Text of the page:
Kang the Conqueror stares ahead

Kang the Conqueror, aka Nathaniel Richards, is considered to be one of the Avengers’ greatest foes. A time-traveling warlord, he’s held dominion over entire millennia at different points in his villainous career. Kang has also taken on many variant personas over the course of Marvel history: He’s been known as Pharaoh Rama-Tut, Immortus, Iron Lad, Victor Timely, Mr. Gryphon, and the Scarlet Centurion. Ultimately, all of these various incarnations are rooted in one guy named Nathaniel Richards, who lives on the idyllic Earth of the 30th century. He’s bored out of his mind by the peace and prosperity of the era, and is obsessed with the superheroes of the 20th century.

Eventually, Nathaniel digs around and finds a time machine built by one of his ancestors. It might be the work of another Nathaniel Richards, who was Reed Richards’ father. It might also have been built by Doctor Doom. Regardless, he goes to Egypt and promptly turns the awestruck people there into his slaves. Thus begins Kang the Conqueror’s long reign of terror, which takes him to the far future, the distant past, and everywhere in between. Kang rains non-stop war and misery on multiple worlds and in multiple timelines over the course of his career, but some of his evil deeds still manage to stand out as especially sinister. Which are the most massively malicious? We’re here to find out. These are the worst things Kang the Conqueror has ever done.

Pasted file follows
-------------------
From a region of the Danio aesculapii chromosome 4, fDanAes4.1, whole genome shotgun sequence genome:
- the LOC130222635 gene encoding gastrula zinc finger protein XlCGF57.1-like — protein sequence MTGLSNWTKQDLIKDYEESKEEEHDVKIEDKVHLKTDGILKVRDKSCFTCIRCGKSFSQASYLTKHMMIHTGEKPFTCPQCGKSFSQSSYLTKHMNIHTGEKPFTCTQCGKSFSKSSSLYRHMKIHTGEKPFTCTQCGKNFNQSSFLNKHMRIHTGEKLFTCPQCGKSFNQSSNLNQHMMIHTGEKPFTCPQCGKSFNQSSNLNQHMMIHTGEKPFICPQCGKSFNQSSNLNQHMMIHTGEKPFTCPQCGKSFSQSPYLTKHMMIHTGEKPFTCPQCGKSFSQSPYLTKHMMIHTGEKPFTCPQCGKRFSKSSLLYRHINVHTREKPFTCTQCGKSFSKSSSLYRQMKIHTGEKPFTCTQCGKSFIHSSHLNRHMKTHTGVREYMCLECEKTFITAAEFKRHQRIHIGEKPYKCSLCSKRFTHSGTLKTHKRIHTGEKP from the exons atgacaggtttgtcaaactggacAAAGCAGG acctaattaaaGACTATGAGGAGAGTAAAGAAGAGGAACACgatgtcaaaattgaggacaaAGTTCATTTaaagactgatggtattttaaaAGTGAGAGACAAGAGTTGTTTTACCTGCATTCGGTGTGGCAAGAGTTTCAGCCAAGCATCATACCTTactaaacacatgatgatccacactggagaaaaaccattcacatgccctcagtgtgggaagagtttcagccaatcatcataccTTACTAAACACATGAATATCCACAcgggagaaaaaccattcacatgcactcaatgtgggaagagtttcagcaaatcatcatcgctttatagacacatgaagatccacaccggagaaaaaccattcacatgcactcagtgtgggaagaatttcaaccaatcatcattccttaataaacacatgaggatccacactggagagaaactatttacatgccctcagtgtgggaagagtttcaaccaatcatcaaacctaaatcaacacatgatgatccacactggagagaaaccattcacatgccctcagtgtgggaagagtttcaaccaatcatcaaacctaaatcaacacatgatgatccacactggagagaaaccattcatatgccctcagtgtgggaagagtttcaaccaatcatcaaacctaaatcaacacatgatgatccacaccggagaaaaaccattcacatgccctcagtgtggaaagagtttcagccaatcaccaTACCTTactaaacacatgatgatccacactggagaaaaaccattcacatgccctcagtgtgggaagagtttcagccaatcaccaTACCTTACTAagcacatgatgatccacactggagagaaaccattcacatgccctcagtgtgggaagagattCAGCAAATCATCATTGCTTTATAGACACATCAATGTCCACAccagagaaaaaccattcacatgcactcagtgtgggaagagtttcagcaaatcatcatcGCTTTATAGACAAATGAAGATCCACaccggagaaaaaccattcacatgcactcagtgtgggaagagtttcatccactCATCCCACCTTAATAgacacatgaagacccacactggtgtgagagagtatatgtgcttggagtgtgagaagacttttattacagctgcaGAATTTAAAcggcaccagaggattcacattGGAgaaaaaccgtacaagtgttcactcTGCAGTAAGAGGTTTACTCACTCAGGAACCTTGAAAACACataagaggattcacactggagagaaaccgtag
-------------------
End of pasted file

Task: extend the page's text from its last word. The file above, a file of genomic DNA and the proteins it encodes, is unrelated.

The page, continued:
Kang murders the Time Keepers

Kang kills the Time Keepers

In the "Avengers Forever" series, Kang comes into conflict with his future self, Immortus. Immortus is the servant of the Time Keepers, powerful beings who use Immortus to prune timelines they deem dangerous. They decree that the Avengers are especially dangerous and must be destroyed. A ragtag team of Avengers from across time is assembled to help prevent this; they become uneasy allies with Kang.

However, Immortus is too powerful. He inevitably defeats Kang and claims the Heart of Forever, a device that allows him to make permanent timeline changes. However, he also tries to convince his masters to spare Earth. They refuse, and reveal that killing the Avengers is important not for the timeline, but for their own benefit. They proceed to kill Immortus and try to transform Kang into their servant by aging him into his future form.